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Showing posts from September 20, 2016

More than 300 scientists warn over Trump's climate change stance

By Ian Simpson WASHINGTON (Reuters) - Hundreds of top scientists warned on Tuesday against Republican presidential nominee Donald Trump's vow to pull the United States out of the Paris climate-warming accord if elected in November. The 375 members of the U.S. National Academy of Sciences, including 30 Nobel Prize winners, said in an open letter that a U.S. abandonment of the agreement would make it far harder to develop global strategies to lessen the impact of global warming. "Thus it is of great concern that the Republican nominee for President has advocated U.S. withdrawal from the Paris Accord," the letter said.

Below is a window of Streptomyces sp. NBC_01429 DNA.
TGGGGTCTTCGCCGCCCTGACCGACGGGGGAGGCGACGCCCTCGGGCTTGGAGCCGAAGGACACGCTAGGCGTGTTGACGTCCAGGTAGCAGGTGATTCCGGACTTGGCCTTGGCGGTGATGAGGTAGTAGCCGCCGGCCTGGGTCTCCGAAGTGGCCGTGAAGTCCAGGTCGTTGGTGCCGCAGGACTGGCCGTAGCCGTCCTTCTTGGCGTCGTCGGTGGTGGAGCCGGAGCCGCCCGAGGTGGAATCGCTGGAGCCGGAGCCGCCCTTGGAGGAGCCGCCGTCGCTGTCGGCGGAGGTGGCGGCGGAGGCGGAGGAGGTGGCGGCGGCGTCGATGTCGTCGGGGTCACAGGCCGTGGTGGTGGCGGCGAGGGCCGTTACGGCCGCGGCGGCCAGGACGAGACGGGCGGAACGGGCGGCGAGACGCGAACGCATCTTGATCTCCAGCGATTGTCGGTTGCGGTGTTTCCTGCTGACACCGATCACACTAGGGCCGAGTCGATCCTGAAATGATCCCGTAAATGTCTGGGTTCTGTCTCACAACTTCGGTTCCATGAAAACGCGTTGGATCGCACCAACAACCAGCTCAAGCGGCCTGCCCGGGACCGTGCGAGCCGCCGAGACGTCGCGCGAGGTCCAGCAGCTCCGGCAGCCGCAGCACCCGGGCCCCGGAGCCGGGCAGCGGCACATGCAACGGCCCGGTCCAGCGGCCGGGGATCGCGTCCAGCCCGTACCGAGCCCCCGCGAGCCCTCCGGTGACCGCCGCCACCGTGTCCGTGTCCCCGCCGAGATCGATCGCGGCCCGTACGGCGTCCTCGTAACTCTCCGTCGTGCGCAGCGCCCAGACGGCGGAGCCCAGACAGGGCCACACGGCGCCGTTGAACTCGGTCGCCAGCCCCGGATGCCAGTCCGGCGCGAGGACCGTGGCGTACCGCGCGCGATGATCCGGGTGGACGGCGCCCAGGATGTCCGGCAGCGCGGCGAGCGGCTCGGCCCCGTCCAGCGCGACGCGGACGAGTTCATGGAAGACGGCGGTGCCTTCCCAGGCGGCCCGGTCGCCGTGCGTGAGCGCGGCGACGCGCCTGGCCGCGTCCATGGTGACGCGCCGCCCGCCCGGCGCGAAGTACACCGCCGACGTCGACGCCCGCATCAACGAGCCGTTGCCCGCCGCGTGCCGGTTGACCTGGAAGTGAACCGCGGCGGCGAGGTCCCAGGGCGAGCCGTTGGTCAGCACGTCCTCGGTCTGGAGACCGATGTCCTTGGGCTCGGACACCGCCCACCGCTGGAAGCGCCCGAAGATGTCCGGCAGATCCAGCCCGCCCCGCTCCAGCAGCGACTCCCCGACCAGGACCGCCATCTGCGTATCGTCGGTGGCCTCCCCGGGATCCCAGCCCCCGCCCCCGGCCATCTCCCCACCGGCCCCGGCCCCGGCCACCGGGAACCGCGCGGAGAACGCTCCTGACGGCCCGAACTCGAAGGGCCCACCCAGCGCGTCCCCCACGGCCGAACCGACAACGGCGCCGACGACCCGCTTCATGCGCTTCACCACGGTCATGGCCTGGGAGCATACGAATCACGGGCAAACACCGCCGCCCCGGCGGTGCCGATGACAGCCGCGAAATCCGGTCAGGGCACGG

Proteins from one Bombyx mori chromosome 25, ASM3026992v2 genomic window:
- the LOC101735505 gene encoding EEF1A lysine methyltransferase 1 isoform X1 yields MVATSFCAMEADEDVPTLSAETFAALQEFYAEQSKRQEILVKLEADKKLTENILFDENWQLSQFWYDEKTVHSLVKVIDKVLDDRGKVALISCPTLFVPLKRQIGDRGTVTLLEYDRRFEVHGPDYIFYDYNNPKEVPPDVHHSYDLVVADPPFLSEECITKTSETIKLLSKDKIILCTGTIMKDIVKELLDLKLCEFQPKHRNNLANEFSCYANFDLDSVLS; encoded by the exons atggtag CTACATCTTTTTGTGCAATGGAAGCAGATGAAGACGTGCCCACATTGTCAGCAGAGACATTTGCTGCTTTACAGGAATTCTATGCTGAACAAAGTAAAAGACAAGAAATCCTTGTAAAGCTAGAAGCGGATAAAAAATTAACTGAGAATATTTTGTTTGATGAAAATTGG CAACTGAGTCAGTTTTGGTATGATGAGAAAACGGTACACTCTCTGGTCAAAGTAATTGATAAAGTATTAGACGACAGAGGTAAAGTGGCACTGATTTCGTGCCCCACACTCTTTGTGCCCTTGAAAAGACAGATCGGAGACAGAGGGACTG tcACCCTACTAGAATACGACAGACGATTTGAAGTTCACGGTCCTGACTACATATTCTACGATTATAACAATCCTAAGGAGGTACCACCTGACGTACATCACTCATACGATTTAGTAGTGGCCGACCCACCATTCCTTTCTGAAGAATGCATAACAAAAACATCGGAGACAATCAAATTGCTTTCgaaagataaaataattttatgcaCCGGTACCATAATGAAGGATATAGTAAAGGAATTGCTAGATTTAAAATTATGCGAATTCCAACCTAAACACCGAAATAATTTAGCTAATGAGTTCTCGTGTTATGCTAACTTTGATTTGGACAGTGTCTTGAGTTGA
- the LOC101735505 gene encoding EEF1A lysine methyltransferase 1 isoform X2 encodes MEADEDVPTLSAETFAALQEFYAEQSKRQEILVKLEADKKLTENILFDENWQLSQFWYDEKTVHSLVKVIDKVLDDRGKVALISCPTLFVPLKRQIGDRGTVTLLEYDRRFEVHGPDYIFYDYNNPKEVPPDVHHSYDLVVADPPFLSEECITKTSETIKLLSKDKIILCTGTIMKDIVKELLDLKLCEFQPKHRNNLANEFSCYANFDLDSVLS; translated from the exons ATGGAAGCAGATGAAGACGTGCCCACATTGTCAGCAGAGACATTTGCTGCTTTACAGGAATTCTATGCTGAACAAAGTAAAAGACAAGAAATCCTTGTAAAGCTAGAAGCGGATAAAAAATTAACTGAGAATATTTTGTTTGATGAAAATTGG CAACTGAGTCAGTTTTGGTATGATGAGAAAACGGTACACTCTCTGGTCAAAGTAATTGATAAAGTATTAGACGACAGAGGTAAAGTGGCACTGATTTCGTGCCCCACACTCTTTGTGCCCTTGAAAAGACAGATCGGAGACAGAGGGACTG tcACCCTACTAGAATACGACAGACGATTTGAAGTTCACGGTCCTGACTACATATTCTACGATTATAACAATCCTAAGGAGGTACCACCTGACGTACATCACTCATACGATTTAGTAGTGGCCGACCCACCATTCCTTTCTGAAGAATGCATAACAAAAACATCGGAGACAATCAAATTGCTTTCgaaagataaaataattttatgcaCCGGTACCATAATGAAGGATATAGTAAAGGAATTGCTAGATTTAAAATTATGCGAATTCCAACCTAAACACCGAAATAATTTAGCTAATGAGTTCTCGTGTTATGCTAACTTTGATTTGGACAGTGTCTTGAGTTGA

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Just going on vacation may change gene activity

By Kathryn Doyle (Reuters Health) - In a new study comparing a meditation retreat with just relaxing in the same locale, both options improved stress regulation, immune function and other cellular markers in the blood. For those who continued meditating, benefits were seen even 10 months later. “Vacation in a relaxing, resort-like environment takes you away from your day-to-day grind, which may be high stress in which your body is in a more defensive-like posture, with pressures to meet deadlines, dealing with angry customers, ‘battling’ with colleagues for resources to accomplish your mission or whatever,” said senior author Dr. Eric Schadt, founding director of the Icahn Institute for Genomics and Multiscale Biology at Mount Sinai in New York.